If Congress could pump $200 billion into the economy at this time of unprecedented crisis without using a dime of taxpayer money, what politician of any party could resist?
The funding would come from the tens of thousands of foundations set up by the wealthiest families in America: giant vaults of money they created to eventually be donated to charities.
The key word there is “eventually.” These giant vaults — private foundations — can literally last forever. No matter how huge or urgent the crisis, whether it's a health pandemic, an economic collapse or a climate catastrophe, under federal law, they never need to spend more than five cents on the dollar in any given year. And the vast majority of American foundations do just that, even though 5% of their endowment is typically considerably less than they gain from investing the rest of their assets in the stock market. As a result, they actually manage not only to live in perpetuity, but to grow larger, too.
To paraphrase a parable I once read, suppose a deadly famine was sweeping the land, and you had 100 tons of food. Would it be morally right to give away only 5%, hoarding the other 95% or 95 tons for generations yet unborn as today’s children shrivel and die of starvation?
The same question must be asked of philanthropy.
Double the mandate to 10%
This year especially, with foundations assets shriveling in the stock market, those that hew strictly to the 5% mandate will dramatically cut their grant-making. And charities will suffer. They will be forced to cut budgets, lay off staff and cut back on the valued public services they provide.
The solution is simple. Change the federal tax law that currently requires foundations to pay out only 5%. Double it to 10%. Many foundations will resist mightily, so Congress could perhaps do it in a way that doesn’t necessarily jeopardize their cherished perpetuity. Make it temporary — say, three years — to reflect the emergency we’re in, to allow for full deployment of a vaccine, and to provide a reasonable period for economic recovery.
While we’re at it, let’s do the same for smaller personal foundations — called Donor Advised Funds, or DAFs — which amazingly have no payout mandate at all. The wealthy donor can take a charitable tax deduction immediately, but not a single dollar needs to flow through to nonprofit organizations for years, or even decades.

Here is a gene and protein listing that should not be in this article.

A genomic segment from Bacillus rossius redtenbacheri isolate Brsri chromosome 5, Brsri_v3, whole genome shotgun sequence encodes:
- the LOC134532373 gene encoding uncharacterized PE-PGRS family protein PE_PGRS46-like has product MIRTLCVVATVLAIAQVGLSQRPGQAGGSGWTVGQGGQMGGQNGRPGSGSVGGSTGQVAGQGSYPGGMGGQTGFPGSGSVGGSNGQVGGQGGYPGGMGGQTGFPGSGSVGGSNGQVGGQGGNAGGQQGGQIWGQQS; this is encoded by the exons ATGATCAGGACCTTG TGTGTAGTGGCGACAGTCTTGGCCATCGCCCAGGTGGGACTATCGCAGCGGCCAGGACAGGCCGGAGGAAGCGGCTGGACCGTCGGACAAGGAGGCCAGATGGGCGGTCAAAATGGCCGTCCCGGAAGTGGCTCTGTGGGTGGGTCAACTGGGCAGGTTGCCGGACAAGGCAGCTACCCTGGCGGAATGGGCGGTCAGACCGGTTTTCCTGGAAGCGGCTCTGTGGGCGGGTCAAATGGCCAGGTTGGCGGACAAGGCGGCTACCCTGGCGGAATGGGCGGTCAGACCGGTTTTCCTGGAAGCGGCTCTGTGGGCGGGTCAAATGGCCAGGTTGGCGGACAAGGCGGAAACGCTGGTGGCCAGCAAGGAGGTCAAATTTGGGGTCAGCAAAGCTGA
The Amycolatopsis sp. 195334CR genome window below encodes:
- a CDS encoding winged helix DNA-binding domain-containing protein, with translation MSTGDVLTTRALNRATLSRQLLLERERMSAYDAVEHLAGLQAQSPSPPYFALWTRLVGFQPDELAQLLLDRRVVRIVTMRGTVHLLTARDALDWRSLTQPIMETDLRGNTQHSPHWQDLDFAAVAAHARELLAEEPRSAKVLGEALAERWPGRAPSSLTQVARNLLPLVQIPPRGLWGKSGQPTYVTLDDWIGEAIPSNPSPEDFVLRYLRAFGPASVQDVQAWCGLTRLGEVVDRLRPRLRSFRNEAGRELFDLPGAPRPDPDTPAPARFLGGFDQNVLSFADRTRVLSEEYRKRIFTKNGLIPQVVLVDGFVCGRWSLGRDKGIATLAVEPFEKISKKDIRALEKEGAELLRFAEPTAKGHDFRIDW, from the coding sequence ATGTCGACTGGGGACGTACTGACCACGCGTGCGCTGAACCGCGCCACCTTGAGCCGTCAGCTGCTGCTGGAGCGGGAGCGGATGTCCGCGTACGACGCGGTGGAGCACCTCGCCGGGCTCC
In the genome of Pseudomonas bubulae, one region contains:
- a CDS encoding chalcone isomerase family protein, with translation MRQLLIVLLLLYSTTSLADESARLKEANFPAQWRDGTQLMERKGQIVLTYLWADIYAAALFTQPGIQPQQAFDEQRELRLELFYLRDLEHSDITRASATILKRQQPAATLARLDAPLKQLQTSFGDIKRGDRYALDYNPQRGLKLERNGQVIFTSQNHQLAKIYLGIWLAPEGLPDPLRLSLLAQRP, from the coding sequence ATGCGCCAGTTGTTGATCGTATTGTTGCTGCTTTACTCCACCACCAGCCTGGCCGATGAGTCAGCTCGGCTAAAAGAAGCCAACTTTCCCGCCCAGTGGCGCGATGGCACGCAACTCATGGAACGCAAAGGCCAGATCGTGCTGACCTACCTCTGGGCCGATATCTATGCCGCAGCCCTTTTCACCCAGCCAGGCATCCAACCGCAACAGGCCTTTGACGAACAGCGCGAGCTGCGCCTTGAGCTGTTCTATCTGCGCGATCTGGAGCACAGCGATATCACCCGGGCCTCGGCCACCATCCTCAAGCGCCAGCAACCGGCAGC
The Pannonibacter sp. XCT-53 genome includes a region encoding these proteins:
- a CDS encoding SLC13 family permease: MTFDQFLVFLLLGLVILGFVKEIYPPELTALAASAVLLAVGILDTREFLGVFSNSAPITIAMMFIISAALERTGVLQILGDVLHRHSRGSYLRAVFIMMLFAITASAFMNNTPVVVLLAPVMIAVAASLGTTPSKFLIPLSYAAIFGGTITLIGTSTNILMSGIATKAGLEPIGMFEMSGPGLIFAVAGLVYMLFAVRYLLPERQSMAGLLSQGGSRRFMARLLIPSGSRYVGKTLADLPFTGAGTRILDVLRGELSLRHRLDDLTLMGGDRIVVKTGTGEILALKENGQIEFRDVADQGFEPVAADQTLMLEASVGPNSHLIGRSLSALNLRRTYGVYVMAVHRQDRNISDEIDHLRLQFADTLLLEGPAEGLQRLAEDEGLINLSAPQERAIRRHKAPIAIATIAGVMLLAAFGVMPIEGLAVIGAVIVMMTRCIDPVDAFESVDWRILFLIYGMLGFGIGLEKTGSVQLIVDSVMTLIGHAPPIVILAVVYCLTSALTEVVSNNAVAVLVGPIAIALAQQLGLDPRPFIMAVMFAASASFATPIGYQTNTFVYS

We’re talking some serious money here. There are 86,000 private charitable foundations, with about $890 billion in assets. Every added percentage point of payout would generate $12.6 billion in added foundation spending each year, according to the Institute for Policy Studies. Thus, if the 5% mandate were doubled to 10%, it would inject roughly $190 billion into public-service organizations over three years.
There’s another $120 billion in America’s 728,000 DAFs. Temporarily forcing them to spend 10% might inject tens of billions more into the nonprofit economy. And the tax law should be changed so that wealthy people can no longer take a tax deduction when they deposit money into a DAF, but only when the money actually reaches a charitable organization.
Polite requests aren't enough
Though most foundations stick closely to the 5% minimum requirement, others do give more — and some have committed to such high rates that they spend themselves out of existence in a decade or two, such as the once-huge Atlantic Philanthropies. Our foundation, the Wallace Global Fund, is stepping up its spending to 20% this year, to confront unprecedented and pressing crises. And we have called on other foundations to voluntarily do the same.
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But the time for polite requests is passed. Only Congress has the power to force this massive injection of wealthy people’s money into jobs and nonprofit charitable organizations working in vital areas like health care, food banks, poverty alleviation, education, social justice, and economic development and job creation.
It is endlessly said that we are all in this together. The wealthy donors who created these foundations and DAFs have already reaped vast taxpayer subsidies for their future generosity. But we are in the crisis of our lifetimes. Let’s speed up some of that generosity, right now.
Attorney Scott Wallace is the grandson of Henry A. Wallace, the 33rd vice president of the United States, and co-chair of The Wallace Global Fund. He was the 2018 Democratic nominee for Congress in Pennsylvania’s First Congressional District. Follow him on Twitter: @ScottWallacePA